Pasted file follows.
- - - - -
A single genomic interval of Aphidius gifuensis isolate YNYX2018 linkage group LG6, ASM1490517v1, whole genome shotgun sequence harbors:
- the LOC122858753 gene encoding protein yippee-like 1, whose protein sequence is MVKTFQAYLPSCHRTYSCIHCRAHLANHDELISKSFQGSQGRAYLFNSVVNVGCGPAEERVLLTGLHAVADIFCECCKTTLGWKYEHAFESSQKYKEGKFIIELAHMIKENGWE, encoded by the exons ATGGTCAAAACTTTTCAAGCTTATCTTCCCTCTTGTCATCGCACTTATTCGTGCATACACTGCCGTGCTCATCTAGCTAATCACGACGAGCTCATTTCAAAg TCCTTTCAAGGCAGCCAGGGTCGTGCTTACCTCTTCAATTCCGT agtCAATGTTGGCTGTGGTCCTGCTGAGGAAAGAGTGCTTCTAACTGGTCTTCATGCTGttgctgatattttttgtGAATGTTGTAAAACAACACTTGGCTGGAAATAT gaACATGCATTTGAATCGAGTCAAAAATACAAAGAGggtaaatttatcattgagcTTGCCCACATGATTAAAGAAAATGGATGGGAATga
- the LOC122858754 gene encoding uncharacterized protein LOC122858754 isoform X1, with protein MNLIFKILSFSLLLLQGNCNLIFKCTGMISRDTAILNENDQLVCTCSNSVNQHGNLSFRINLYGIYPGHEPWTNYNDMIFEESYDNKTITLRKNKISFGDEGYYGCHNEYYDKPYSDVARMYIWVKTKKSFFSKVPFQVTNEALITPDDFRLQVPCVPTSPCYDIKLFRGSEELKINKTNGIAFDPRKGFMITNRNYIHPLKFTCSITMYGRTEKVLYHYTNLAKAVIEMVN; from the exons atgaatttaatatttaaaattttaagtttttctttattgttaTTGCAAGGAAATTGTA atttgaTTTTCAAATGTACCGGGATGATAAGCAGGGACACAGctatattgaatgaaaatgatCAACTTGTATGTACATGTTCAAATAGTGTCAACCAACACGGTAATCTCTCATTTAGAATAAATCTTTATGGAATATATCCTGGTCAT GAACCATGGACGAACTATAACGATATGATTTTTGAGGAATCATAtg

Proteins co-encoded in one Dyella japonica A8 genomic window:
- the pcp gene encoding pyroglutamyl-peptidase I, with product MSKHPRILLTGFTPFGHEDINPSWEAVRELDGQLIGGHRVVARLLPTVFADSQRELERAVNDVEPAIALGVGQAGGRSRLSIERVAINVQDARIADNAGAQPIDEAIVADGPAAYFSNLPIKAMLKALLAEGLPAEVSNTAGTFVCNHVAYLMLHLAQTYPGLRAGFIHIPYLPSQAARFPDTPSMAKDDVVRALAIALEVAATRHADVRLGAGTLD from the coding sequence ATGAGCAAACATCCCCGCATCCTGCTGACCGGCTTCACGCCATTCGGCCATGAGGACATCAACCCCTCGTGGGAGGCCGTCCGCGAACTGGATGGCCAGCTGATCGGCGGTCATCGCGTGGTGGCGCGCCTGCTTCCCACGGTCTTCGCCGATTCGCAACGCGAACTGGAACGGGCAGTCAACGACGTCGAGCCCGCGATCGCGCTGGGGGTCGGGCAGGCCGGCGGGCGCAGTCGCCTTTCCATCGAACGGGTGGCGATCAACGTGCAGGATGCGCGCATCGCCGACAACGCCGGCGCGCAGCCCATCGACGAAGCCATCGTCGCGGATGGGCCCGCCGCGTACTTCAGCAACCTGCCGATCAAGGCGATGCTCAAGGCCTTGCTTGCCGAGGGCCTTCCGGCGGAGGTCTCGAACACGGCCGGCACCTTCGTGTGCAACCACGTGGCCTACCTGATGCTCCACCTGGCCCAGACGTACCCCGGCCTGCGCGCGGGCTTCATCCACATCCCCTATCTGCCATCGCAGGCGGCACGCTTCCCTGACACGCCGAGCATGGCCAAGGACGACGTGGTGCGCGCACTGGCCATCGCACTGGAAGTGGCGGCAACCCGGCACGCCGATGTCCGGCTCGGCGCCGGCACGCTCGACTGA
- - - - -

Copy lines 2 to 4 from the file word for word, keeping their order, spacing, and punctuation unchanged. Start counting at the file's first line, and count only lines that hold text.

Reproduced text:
- the LOC122858753 gene encoding protein yippee-like 1, whose protein sequence is MVKTFQAYLPSCHRTYSCIHCRAHLANHDELISKSFQGSQGRAYLFNSVVNVGCGPAEERVLLTGLHAVADIFCECCKTTLGWKYEHAFESSQKYKEGKFIIELAHMIKENGWE, encoded by the exons ATGGTCAAAACTTTTCAAGCTTATCTTCCCTCTTGTCATCGCACTTATTCGTGCATACACTGCCGTGCTCATCTAGCTAATCACGACGAGCTCATTTCAAAg TCCTTTCAAGGCAGCCAGGGTCGTGCTTACCTCTTCAATTCCGT agtCAATGTTGGCTGTGGTCCTGCTGAGGAAAGAGTGCTTCTAACTGGTCTTCATGCTGttgctgatattttttgtGAATGTTGTAAAACAACACTTGGCTGGAAATAT gaACATGCATTTGAATCGAGTCAAAAATACAAAGAGggtaaatttatcattgagcTTGCCCACATGATTAAAGAAAATGGATGGGAATga
- the LOC122858754 gene encoding uncharacterized protein LOC122858754 isoform X1, with protein MNLIFKILSFSLLLLQGNCNLIFKCTGMISRDTAILNENDQLVCTCSNSVNQHGNLSFRINLYGIYPGHEPWTNYNDMIFEESYDNKTITLRKNKISFGDEGYYGCHNEYYDKPYSDVARMYIWVKTKKSFFSKVPFQVTNEALITPDDFRLQVPCVPTSPCYDIKLFRGSEELKINKTNGIAFDPRKGFMITNRNYIHPLKFTCSITMYGRTEKVLYHYTNLAKAVIEMVN; from the exons atgaatttaatatttaaaattttaagtttttctttattgttaTTGCAAGGAAATTGTA atttgaTTTTCAAATGTACCGGGATGATAAGCAGGGACACAGctatattgaatgaaaatgatCAACTTGTATGTACATGTTCAAATAGTGTCAACCAACACGGTAATCTCTCATTTAGAATAAATCTTTATGGAATATATCCTGGTCAT GAACCATGGACGAACTATAACGATATGATTTTTGAGGAATCATAtg

Proteins co-encoded in one Dyella japonica A8 genomic window: